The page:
How to run Flutter tests with Coverage

Flutter Jun 22, 2023

When it comes to testing Flutter applications, running tests with coverage is an important step. This allows developers to measure how well their tests cover the code and find areas that need further testing. In this post, we will look at how to run Flutter tests with coverage and explore different tools to create detailed reports based on the coverage data.

Running tests with coverage

Running tests with coverage in Flutter is a straightforward process. By executing the command flutter test --coverage, we can run our tests and collect coverage information.


The command creates a folder called coverage in our project, which contains a file called This file holds the coverage data, but it may not be easy to understand on its own.


Fortunately, there are tools available to generate more helpful reports. Let us explore a few of them.

1. Using the LCOV viewer

One easy option is to use the LCOV viewer website. Simply drag and drop the file into the viewer, and it will generate a report that is both informative and visually appealing.


2. Using the test_cov_console package

Another approach is to use the test_cov_console package. To get started, install the package by running flutter pub add test_cov_console --dev.

Make sure that the package is included under the dev_dependencies section in your pubspec.yaml file.

    sdk: flutter
  test_cov_console: ^0.2.2

Once the package is installed, you can generate a report in your command-line interface by running dart run test_cov_console.


If you prefer a CSV file, add the -c flag like this: dart run test_cov_console -c.


Depending on your IDE it is possible to display the CSV file like the screenshot above. This gives a clear report, however, the visual appearance of the LCOV viewer looks better. However, this approach is useful when you do not have internet access or if you want a simple report.

3. Installing LCOV locally on Windows

This last approach is specifically for Windows machines.

To get started we need to install Chocolatey, we can do this by opening our command prompt as Administrator and executing the following command:

@"%SystemRoot%\System32\WindowsPowerShell\v1.0\powershell.exe" -NoProfile -InputFormat None -ExecutionPolicy Bypass -Command "iex ((New-Object System.Net.WebClient).DownloadString(''))" && SET "PATH=%PATH%;%ALLUSERSPROFILE%\chocolatey\bin"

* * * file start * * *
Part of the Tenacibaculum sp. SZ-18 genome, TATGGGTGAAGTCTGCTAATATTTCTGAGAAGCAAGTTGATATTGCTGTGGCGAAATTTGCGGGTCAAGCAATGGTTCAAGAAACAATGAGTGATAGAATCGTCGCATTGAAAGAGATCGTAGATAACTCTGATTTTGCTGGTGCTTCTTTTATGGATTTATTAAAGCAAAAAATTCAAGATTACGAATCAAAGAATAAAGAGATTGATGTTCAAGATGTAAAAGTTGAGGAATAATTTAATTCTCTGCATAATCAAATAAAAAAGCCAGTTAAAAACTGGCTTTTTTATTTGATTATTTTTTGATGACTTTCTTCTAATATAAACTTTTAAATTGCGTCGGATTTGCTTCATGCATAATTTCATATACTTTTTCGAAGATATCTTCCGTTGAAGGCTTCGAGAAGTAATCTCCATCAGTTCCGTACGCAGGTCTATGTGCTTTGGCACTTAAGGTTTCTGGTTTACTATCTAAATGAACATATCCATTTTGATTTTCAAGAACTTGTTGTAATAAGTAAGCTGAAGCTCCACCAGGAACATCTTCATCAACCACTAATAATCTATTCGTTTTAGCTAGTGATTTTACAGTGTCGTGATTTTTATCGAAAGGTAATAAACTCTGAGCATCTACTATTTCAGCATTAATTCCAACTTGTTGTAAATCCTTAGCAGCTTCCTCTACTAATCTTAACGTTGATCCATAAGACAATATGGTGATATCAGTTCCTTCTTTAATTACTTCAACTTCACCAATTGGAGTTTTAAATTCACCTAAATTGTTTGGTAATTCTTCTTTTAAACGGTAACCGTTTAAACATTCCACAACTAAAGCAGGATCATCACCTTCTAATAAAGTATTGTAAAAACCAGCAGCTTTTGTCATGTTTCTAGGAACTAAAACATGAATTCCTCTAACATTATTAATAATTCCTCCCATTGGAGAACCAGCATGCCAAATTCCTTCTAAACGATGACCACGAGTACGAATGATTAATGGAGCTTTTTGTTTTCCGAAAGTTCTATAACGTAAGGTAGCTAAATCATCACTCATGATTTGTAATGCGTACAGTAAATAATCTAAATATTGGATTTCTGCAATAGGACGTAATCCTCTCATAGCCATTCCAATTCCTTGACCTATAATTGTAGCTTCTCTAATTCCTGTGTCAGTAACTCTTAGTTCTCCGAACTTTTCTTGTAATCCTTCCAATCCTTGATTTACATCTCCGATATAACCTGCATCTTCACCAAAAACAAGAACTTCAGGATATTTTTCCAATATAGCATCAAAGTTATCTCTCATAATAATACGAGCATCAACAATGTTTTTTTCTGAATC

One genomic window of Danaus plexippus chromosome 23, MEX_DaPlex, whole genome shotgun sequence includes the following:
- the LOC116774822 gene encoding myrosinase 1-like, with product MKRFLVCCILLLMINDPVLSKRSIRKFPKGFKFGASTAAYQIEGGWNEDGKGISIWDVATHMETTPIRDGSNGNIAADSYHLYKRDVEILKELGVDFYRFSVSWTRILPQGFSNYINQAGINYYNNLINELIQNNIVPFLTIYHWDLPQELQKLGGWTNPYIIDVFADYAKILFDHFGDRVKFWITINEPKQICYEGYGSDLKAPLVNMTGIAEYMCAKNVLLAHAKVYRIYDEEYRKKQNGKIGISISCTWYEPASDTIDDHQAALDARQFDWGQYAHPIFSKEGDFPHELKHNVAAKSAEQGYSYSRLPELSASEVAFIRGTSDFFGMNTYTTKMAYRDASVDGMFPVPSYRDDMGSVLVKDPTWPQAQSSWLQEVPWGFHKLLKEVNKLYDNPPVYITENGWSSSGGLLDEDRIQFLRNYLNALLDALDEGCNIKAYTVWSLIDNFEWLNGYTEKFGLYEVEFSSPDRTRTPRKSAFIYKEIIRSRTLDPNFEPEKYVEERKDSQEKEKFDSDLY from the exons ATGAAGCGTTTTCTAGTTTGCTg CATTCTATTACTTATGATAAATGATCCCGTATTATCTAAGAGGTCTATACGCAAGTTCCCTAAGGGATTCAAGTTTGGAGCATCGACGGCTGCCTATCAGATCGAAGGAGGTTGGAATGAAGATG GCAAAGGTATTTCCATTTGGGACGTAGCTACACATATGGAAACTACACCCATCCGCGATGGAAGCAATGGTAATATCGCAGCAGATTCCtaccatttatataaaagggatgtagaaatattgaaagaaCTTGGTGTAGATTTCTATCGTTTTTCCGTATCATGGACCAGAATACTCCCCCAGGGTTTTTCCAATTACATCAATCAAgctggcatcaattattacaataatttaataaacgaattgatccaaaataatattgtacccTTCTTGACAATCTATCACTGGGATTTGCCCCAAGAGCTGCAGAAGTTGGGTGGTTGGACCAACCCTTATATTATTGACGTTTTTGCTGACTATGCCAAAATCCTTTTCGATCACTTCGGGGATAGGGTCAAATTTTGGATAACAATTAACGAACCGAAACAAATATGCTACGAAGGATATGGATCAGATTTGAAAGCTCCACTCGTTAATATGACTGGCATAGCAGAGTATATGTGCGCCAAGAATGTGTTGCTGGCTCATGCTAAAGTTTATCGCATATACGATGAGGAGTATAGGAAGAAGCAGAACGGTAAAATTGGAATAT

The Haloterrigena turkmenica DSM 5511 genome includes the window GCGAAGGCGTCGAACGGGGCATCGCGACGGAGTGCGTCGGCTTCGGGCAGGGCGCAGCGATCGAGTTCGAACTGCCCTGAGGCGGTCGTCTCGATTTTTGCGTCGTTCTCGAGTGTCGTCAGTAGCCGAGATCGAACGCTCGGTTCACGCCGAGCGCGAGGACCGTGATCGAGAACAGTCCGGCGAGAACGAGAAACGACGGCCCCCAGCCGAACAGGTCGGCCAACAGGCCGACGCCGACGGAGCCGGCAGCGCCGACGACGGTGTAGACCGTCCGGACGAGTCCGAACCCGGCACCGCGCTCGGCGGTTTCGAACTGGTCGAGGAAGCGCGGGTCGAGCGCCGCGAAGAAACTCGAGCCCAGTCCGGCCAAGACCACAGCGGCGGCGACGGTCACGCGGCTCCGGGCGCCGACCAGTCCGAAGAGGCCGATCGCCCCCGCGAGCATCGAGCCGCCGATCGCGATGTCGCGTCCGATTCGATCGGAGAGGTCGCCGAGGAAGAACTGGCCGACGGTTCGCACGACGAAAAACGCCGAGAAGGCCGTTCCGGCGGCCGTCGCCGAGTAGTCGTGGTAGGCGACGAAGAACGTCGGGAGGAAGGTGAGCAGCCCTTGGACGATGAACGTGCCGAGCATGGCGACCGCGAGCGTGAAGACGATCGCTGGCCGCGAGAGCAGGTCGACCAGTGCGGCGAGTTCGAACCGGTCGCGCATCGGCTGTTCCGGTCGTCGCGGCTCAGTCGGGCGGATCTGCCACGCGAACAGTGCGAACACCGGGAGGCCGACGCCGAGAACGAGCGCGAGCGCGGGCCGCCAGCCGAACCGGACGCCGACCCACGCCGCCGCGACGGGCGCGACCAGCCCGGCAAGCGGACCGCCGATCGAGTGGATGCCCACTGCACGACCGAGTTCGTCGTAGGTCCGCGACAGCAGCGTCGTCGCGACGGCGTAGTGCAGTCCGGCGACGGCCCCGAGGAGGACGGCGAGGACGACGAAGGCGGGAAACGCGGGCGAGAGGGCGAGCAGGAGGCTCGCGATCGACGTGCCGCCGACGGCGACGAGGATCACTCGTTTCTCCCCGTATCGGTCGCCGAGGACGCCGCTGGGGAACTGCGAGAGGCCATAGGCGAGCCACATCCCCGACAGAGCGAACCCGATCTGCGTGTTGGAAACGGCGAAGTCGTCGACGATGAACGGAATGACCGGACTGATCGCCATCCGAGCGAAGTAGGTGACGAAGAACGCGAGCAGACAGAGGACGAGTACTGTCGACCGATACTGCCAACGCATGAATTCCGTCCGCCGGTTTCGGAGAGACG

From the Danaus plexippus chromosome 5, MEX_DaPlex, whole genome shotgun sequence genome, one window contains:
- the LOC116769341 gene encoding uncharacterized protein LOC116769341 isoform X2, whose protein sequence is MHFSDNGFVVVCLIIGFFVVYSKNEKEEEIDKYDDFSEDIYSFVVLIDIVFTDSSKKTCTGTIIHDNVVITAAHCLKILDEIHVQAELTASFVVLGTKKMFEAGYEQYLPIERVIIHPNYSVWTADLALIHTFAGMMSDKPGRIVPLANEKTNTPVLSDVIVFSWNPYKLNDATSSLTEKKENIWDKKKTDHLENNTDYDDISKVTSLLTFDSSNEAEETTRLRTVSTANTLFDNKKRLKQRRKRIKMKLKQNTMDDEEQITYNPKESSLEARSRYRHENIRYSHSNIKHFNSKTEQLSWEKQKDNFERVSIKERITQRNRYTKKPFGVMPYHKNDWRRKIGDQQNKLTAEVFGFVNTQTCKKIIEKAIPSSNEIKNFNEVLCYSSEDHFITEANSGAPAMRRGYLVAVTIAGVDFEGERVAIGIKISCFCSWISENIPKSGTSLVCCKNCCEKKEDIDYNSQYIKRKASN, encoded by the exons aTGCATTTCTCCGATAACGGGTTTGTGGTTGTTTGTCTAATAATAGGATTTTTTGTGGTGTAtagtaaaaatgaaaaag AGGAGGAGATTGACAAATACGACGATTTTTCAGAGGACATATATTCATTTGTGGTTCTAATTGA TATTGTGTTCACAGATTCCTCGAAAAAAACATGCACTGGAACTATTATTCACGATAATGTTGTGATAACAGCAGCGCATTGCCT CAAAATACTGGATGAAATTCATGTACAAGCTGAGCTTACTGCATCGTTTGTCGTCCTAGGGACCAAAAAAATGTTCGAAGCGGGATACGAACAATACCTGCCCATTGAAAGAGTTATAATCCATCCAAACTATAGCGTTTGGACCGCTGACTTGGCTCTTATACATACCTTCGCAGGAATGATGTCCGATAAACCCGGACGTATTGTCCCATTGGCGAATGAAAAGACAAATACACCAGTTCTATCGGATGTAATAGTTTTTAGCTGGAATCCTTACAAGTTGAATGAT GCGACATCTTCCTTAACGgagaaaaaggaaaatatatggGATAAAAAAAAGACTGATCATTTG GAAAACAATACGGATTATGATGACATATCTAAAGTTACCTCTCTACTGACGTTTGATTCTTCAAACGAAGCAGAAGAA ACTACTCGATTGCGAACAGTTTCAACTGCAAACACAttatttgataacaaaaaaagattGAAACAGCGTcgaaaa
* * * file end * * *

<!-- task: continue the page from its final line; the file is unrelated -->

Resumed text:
Your Command Prompt should give you a different message, I am getting this message because I already have Chocolatey installed.

If you run into any issues see their installation documentation.

After we successfully installed Chocolatey. We need to install the lcov package. We can do this by executing  choco install lcov in the same Command Prompt.


Now that we have lcov installed we need to navigate to our project inside our Command Prompt. Use cd followed by your full project path like so: cd C:\Users\tijnv\Documents\Codeonwards\demo\codeonwards_demo.

After we have navigated to our project we can execute the following command: perl C:\ProgramData\chocolatey\lib\lcov\tools\bin\genhtml -o coverage\html coverage\ to generate our reports using lcov.


If we check the coverage folder of our project you will see that we generated a bunch of files.


The index.html is the file that contains our report. You can open this file inside the browser.

There are 3 ways to open it in the browser:

  1. By using your IDE;
  2. By navigating to the files using File Explorer and clicking on them; (You might have to right-click the file and select Open with, followed by clicking your preferred browser)
  3. By using the Command Prompt:

When we open the file in the browser you can see that we get a very nice report:


But that is not all, we also generated a coverage report for the file that we have tested. In my case, this is the main.dart file. As you can see in the last screenshot of the Command Prompt, I also opened coverage/html/lib/main.dart.gcov.html.


As you can see this is a very convenient report showing you exactly which lines are and are not covered.


In this post, we explored different methods to run Flutter tests with coverage and generate informative reports.

We learned that the LCOV viewer website provides an easy way to drop the file and obtain visually appealing reports. Additionally, the test_cov_console package allows us to generate reports in the command-line interface or as CSV files, which is useful when internet access is limited or when a simpler report is enough.

For Windows users, we discussed installing Chocolatey and using it to install the lcov package. This enables the generation of detailed coverage reports through specific commands in the Command Prompt.